The Thirteen Treasures of Britain

Dyrnwyn, the flaming sword, lost for centuries beneath the earth.

A hamper that feeds a hundred, a knife to serve twenty-four,

A chariot to carry a man on the wind,

A halter to tame any horse he might wish.

The cauldron of the Giant to test the brave,

A whetstone for deadly sharpened swords,

An entertaining chess set,

A crock and a dish, each to fill one’s every wish,

A cup that bestows immortality on those worthy of it,

And the mantle of Arthur.

His healing sword descends;

Our enemies flee our unseen and mighty champion.

–Taliesin, The Thirteen Treasures, The Black Book of Gwynedd

tlp blogI wrote that poem (on behalf of Taliesin) for my Last Pendragon Saga, but it has deep roots in Celtic mythology.

When JK Rowling talks about the deathly hallows in the Harry Potter books, she is giving a nod to the Thirteen Treasures, which she didn’t make up, in that their roots lie in the mythology of Britain dating back to the Celts.  In the Deathly Hallows, the treasures are an invisibility cloak, a stone that brings the spirit of someone back from the death (for a time), and a powerful wand.

The original thirteen treasures are tied to the Arthurian legend.  In some sources, Merlin seeks them, in others, Arthur or his men are sent on quests to retrieve them.

“The “Thirteen Treasures of Britain” were famous in early legend. They belonged to gods and heroes, and were current in our island till the end of the divine age, when Merlin, fading out of the world, took them with him into his airy tomb, never to be seen by mortal eyes again. According to tradition, they consisted of a sword, a basket, a drinking-horn, a chariot, a halter, a knife, a cauldron, a whetstone, a garment, a pan, a platter, a chess board, and a mantle, all possessed of [marvelous qualities] . . .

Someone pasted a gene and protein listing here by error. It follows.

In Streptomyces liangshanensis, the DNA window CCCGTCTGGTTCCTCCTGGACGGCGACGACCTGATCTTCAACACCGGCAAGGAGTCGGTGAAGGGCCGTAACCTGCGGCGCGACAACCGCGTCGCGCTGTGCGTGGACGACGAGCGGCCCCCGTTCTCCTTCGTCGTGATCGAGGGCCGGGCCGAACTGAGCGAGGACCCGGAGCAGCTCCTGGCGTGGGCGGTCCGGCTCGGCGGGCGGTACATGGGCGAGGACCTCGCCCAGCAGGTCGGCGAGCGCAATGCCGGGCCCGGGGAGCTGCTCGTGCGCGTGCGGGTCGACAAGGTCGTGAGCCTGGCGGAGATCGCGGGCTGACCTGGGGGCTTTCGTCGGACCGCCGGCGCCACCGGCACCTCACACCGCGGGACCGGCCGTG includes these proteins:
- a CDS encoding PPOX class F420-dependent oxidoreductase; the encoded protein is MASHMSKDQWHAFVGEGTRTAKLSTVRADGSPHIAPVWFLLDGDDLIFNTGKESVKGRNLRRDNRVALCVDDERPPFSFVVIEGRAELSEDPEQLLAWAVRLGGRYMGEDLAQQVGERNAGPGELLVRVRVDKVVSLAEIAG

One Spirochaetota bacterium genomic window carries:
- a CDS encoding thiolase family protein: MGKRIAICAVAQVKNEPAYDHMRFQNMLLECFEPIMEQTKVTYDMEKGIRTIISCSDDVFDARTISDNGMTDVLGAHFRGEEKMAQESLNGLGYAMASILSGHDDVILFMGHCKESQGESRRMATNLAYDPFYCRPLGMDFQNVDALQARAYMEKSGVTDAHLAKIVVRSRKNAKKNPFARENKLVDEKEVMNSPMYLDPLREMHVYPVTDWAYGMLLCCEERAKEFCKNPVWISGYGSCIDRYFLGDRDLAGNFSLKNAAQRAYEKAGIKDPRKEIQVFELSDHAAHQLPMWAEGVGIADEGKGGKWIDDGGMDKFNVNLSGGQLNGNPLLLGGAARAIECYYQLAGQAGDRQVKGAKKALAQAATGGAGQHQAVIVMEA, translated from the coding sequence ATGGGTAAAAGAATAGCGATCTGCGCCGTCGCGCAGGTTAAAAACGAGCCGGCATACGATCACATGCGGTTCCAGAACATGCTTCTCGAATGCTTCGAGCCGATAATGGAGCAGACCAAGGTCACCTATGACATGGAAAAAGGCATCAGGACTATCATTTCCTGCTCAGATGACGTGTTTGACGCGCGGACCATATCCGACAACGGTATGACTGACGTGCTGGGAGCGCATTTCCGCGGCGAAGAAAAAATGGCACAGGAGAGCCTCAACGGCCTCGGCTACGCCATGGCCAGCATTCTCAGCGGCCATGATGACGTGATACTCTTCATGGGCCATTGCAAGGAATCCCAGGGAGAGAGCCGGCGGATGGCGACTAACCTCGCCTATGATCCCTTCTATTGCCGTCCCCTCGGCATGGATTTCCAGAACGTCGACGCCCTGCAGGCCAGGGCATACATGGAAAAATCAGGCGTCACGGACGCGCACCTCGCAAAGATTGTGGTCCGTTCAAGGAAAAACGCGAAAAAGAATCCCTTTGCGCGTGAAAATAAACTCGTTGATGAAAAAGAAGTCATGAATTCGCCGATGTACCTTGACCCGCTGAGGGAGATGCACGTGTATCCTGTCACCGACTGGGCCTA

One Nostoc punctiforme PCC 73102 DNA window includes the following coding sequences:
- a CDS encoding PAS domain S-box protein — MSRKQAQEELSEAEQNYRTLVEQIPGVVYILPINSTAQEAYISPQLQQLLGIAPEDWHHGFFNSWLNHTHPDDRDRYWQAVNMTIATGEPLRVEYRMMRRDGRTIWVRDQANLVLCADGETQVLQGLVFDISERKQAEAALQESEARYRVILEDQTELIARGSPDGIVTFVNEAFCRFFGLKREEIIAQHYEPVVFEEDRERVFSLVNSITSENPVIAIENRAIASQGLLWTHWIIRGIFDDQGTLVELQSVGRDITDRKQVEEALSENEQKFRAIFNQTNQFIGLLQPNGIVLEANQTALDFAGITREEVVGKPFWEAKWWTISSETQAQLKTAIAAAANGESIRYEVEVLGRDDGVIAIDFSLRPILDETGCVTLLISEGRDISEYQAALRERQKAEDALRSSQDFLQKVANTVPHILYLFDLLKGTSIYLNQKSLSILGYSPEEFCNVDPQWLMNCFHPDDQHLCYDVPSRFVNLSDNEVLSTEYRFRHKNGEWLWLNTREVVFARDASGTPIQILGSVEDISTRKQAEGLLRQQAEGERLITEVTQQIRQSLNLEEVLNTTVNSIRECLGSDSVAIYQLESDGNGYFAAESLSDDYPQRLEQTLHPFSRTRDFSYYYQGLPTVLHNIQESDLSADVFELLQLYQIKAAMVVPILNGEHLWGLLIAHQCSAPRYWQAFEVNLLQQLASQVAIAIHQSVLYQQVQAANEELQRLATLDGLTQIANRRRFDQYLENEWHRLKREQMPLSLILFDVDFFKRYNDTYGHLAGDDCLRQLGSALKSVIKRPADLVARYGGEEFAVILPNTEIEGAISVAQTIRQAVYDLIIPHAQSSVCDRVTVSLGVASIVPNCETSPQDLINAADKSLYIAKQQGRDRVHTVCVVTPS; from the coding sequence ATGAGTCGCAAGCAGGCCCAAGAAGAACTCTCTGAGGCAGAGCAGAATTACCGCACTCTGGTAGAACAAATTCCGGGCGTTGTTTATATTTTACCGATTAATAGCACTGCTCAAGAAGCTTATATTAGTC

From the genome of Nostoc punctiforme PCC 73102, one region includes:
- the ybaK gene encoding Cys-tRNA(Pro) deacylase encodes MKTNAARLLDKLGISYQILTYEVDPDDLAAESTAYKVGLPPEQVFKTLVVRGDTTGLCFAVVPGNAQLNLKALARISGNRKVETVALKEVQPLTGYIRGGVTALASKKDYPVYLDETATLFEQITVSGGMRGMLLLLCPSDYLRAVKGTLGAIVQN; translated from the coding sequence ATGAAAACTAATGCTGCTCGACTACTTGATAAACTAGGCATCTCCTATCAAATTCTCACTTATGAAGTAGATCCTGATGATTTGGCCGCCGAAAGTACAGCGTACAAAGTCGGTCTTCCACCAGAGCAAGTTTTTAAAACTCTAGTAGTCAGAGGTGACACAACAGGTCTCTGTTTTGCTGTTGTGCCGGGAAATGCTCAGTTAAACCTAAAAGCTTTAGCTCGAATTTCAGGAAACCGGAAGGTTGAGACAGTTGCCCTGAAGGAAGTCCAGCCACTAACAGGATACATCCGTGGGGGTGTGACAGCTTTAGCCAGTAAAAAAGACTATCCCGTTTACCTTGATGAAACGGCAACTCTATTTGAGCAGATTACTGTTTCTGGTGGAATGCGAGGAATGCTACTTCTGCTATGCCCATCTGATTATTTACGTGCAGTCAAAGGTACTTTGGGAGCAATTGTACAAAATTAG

It is these same legendary treasures that reappear, no doubt, in the story of “Kulhwch and Olwen”. The number tallies, for there are thirteen of them . . . That there should be  discrepancies need cause no surprise, for it is not unlikely that there were several different versions of their legend. Everyone had heard of the Thirteen Treasures of Britain. Many, no doubt, disputed as to what they were. Others might ask whence they came. The story of “Kulhwch and Olwen” was composed to tell them. They were won by Arthur and his mighty men.”

From Wikipedia:  “The Thirteen Treasures of the Island of Britain (Welsh: Tri Thlws ar Ddeg Ynys Prydain) are a series of items in late medieval Welsh tradition. Lists of the items appear in texts dating to the 15th and 16th centuries. Most of the items are placed in the Hen Ogledd or “Old North”, the Brythonic-speaking parts of what is now southern Scotland and Northern England; some early manuscripts refer to the whole list specifically as treasures “that were in the North”. The number of treasures is always given as thirteen, but some later versions list different items, replacing or combining entries to maintain the number. Later versions also supplement the plain list with explanatory comments about each treasure.”

Wikipedia has a list (see link above), and another can be found here:

and here you can take a quiz about them!:

Darkiss Reads reviews The Pendragon’s Quest!

The folks over at Darkiss Reads have posted a wonderful review for The Pendragon’s Quest:

“Sarah Woodbury outdoes herself with “The Pendragon’s Quest”, which I thought was impossible because the first book was so good. I was wrong, this book surpasses the first as the author brings us deeper into Cade’s world and those of his companions. Again I was caught up in the brotherhood of warriors whose mettle was tested time and time again in battle. The story explores and adds more depth to the Characters of Cade’s most trusted Knights; Dafydd, Hywel and Goronwy whose loyalty to King and country could cost them their lives.

We see the true meaning of courage and the will to never surrender flow from the pages of this novel. We see the love grow and strengthen between Cade and Rhiann along with the respect they have for each other and their vulnerably in their need for each other. And last but not least Taliesin who in this story has his own demons to fight, as Cade journeys with him to a place where only few have gone before in search of something that was lost. The author also introduces two new female characters which add depth to certain characters. These subplots within the story all weave together beautifully at the end.

. . . The novel is extremely well written, and Sarah Woodbury is a true Bard in every sense of the world. Her storytelling ability and true to life battle scenes puts her right up there as one of my favorite authors. The cover artwork for her book is amazing and just helps fuel the imagination as the story unfolds as myth and legend come to life. I give this book 5 stars.”

Please see their web page for the rest of the review:

For links to buy it:

Also available at Amazon and Amazon UK

Along with the complete saga as a bundle at

and Amazon and Amazon UK